The last two weeks have witnessed the unfolding of the strangest spy saga in the history of American intelligence. Edward Snowden, a young contractor with the National Security Agency, burst the bubble of secrecy surrounding that most secretive of American spy services with shocking accusations of civil-liberties violations by NSA. But soon thereafter Snowden changed the narrative, going beyond alleged domestic abuses by exposing highly sensitive NSA foreign-intelligence programs from Chinese territory. And then he fled to Moscow.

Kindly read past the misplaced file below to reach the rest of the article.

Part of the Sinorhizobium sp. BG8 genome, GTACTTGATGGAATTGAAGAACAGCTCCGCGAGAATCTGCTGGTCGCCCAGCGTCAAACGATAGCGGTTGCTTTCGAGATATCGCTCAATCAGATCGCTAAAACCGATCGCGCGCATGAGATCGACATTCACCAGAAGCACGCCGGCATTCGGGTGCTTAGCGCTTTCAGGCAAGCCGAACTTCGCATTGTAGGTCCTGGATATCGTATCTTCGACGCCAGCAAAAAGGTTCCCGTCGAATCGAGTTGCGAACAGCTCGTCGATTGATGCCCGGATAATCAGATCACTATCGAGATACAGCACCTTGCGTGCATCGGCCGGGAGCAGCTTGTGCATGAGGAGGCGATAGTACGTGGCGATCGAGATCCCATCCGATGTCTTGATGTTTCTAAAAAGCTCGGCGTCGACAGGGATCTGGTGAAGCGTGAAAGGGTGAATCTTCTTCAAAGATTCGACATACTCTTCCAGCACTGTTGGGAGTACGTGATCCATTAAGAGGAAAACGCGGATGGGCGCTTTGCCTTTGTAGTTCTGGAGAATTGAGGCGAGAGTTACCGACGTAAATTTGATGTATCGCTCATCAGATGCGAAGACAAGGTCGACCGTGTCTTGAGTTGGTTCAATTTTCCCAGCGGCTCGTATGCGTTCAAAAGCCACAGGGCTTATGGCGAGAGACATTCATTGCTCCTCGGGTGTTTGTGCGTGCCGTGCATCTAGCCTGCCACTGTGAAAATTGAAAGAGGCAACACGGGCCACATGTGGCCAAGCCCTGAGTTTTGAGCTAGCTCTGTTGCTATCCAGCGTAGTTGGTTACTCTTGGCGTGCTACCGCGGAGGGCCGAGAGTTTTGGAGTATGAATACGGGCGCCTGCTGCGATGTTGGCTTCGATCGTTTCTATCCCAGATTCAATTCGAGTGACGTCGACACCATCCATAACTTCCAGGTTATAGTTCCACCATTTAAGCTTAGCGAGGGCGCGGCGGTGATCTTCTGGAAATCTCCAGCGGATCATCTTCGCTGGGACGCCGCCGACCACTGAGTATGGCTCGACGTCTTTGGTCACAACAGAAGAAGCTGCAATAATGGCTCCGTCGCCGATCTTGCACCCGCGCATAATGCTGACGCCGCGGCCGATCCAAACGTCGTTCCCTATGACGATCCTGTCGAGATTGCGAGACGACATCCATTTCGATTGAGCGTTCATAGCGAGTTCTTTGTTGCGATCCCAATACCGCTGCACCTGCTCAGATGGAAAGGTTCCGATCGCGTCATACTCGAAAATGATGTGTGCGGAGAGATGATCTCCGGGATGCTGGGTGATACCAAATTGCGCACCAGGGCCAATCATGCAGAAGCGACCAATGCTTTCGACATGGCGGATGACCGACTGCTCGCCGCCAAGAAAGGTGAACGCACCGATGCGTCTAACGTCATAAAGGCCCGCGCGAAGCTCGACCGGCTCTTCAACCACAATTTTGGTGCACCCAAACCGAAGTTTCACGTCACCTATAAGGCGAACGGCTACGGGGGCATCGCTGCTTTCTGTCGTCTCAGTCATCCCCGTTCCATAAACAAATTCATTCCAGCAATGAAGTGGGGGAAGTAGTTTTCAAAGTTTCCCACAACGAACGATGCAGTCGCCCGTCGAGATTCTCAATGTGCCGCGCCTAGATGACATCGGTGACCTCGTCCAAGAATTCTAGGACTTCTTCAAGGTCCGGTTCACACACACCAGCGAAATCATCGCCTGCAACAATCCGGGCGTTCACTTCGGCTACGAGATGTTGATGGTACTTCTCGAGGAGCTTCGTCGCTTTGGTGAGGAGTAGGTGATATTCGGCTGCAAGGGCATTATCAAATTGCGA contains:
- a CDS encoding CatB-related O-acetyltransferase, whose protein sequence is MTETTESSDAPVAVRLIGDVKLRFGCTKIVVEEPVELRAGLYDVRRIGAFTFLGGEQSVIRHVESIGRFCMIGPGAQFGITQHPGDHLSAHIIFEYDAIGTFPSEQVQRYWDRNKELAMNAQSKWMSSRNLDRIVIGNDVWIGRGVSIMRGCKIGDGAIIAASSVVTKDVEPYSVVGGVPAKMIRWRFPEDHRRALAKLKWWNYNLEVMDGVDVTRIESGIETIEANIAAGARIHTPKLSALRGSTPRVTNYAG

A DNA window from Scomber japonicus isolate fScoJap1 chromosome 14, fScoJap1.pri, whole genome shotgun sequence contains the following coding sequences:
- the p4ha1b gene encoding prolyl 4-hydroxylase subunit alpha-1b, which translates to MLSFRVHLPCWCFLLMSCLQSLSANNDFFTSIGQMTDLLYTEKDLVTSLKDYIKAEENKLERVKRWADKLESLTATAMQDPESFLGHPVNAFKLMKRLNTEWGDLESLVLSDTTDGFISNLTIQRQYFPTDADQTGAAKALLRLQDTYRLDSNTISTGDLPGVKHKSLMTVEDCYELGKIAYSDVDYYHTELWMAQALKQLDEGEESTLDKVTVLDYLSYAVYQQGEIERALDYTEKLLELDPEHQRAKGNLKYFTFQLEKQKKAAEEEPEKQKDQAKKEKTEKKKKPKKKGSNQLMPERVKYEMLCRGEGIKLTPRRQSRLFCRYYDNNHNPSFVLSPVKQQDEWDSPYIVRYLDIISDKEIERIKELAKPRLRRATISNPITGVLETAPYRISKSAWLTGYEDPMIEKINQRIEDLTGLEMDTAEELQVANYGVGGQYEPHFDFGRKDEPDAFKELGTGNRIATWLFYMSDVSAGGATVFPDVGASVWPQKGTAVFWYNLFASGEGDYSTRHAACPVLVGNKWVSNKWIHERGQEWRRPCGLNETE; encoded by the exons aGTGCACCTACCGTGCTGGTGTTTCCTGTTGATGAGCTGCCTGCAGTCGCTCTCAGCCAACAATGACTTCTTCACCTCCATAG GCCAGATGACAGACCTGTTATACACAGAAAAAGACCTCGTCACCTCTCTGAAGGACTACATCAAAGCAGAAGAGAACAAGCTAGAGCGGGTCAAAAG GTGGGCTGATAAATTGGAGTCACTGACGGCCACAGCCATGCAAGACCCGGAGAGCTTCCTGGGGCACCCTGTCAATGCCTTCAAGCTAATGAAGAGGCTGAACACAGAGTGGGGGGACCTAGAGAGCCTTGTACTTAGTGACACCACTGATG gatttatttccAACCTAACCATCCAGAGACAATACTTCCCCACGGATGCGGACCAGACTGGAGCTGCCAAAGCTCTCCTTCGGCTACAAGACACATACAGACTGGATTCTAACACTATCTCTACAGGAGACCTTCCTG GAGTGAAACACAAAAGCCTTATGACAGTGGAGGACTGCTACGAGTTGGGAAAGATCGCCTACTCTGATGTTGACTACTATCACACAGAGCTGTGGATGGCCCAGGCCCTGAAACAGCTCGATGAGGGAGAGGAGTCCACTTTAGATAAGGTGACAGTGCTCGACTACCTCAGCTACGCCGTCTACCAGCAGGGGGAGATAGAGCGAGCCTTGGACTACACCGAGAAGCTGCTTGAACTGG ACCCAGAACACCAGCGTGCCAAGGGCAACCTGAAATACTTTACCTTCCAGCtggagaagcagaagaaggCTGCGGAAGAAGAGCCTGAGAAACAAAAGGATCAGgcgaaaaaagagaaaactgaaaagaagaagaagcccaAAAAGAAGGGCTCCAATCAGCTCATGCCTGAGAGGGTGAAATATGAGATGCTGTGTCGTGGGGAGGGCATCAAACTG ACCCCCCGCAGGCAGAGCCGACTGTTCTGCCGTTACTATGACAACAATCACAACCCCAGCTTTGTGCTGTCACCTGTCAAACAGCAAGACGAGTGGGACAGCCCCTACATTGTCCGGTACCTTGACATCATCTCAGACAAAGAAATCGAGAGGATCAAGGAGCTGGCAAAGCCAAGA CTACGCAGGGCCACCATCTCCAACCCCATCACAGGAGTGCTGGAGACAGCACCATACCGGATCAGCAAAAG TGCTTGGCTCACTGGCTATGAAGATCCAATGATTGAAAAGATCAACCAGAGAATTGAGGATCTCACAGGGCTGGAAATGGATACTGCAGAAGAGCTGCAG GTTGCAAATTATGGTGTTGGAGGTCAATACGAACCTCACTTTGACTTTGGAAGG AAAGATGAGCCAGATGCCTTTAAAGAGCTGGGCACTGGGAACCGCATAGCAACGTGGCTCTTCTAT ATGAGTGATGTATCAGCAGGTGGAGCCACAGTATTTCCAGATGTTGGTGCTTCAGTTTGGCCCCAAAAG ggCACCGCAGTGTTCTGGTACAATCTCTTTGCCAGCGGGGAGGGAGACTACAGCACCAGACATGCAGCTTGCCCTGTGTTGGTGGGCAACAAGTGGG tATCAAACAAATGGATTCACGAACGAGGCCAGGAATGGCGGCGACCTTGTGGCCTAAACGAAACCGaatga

There has never been anything quite like this in the annals of American espionage. While there have been plenty of traitors, more than a few defectors, plus some whistleblowers (some of whom turned out later to have been under the control of foreign intelligence services), Snowden seems increasingly to be a postmodern combination of all three, perfectly tuned to the age of the Internet, 24/7 news coverage and Twitter. Certainly the global media storm he has unleashed surpasses any previous cases.